The Grammarphobia Blog

When “mow” rhymes with “cow”

Q: I believe Pat misspoke on Iowa Public Radio the other day when she said the noun “mow,” as in “hay mow,” is pronounced the same as the verb. My family on my dad’s side are farmers from Wisconsin, and I’ve always heard it pronounced MAU, rhyming with “cow.” I’ve never heard it pronounced MOE, as in “Mow your yard.”

A: You’re right! Pat mistakenly pronounced the noun, a place for storing hay, as MOE, rather than MAU when she appeared on Talk of Iowa on July 8, 2015. Apologies are in order.

Despite similar spellings, the noun and the verb are pronounced differently. The noun rhymes with “plow” while the verb rhymes with “hoe.” Pat, who comes from Iowa, should have known better.

Why don’t these words sound alike? As it happens, they’ve been different for a very long time, because they come from different sources reaching far back into prehistory.

The “mow” where hay or straw or grain is stored can be traced to an Old English word, muha, dating from before 800, that meant a heap or pile.

The word’s cousins in old Germanic languages meant “crowd,” “flock,” and “common people,” the Oxford English Dictionary says.

Ultimately, however, the word goes even further back, to an ancient Indo-European root reconstructed as muk- (heap, pile), according to the Chambers Dictionary of Etymology.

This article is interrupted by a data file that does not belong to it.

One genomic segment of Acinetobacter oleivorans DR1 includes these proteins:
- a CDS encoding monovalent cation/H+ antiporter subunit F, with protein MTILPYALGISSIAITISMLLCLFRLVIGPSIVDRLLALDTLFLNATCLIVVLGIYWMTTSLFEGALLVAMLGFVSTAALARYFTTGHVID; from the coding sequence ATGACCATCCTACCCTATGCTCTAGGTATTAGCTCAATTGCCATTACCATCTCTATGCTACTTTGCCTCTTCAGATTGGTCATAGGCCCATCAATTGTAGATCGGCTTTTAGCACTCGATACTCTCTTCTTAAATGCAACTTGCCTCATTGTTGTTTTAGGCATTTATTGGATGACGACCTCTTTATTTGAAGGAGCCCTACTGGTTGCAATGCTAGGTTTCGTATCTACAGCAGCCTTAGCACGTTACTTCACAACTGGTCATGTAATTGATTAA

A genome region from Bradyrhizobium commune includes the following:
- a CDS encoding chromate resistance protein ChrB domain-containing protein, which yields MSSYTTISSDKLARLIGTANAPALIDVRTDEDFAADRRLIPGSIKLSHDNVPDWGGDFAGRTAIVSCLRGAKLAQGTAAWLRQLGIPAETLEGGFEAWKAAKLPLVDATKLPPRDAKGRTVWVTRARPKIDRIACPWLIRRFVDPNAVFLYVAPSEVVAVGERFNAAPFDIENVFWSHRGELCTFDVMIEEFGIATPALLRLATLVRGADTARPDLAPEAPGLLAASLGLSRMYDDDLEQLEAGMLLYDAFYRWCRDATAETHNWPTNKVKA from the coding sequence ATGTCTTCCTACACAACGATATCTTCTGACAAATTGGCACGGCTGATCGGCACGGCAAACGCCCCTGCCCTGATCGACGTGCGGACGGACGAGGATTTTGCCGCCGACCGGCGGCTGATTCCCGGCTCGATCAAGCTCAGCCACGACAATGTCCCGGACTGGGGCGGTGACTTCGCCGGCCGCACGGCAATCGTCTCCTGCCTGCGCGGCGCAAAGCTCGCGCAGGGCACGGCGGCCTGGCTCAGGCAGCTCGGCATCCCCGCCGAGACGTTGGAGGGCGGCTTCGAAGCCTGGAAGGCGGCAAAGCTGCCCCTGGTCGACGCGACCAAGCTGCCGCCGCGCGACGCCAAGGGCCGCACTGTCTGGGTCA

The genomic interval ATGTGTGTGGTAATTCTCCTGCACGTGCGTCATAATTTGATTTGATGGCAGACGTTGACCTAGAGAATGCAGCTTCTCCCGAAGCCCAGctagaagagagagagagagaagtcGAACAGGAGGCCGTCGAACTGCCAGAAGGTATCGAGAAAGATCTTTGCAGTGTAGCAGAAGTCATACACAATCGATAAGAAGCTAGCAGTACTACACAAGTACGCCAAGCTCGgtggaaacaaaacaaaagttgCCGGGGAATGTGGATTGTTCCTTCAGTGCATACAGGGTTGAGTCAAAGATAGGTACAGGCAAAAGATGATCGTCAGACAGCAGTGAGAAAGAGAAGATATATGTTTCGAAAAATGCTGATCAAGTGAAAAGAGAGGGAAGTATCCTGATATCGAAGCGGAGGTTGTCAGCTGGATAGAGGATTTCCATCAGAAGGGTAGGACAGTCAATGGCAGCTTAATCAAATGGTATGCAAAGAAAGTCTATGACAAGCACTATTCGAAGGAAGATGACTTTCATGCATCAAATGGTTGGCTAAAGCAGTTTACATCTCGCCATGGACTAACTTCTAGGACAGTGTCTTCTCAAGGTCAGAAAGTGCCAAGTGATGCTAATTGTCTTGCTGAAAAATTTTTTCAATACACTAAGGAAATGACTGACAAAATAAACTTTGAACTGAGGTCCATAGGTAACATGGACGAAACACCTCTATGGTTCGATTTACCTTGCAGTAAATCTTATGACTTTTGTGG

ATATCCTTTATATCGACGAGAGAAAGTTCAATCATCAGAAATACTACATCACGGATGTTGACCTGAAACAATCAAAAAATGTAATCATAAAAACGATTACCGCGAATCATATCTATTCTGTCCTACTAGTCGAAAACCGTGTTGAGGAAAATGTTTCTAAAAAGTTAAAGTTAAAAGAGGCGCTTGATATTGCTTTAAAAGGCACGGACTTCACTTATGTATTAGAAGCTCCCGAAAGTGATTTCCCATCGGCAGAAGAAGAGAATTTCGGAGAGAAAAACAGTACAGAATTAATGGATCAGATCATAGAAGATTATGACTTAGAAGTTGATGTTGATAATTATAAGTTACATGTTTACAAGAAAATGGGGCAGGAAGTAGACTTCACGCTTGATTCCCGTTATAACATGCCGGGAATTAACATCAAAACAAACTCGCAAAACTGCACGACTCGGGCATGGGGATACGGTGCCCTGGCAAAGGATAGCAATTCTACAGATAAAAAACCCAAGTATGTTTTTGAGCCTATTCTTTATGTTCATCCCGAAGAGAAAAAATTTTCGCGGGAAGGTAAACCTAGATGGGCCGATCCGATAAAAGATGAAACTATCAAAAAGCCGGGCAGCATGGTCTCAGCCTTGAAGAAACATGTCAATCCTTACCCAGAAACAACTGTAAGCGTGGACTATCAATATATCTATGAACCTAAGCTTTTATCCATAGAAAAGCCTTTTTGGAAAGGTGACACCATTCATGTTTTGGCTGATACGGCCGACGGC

The other “mow,” the one that means to cut down, has its distant beginnings in another Indo-European root, reconstructed as me– (to cut down grass or grain with a scythe).

According to The American Heritage Dictionary of Indo-European Roots, this prehistoric me– gave us three strains of English words:

(1) our verb “mow” (as in reap), which started out as mawan in Old English;

(2) “mead” and “meadow,” which come from words for a mown field;

(3) “math,” a nearly defunct agricultural word for a mowing (it survives today in the word “aftermath,” literally “after mowing”).

The archaic “math,” by the way, has nothing to do with numbers. We wrote about the two words spelled “math” in a 2012 post on the blog.

Given that both versions of “mow”—the noun and the verb—are so strongly associated with farming, one would assume their two pronunciations would have merged into one by now.

But it hasn’t happened. All modern dictionaries, as Pat has learned to her embarrassment, give MAU for one and MOE for the other. Live and learn.

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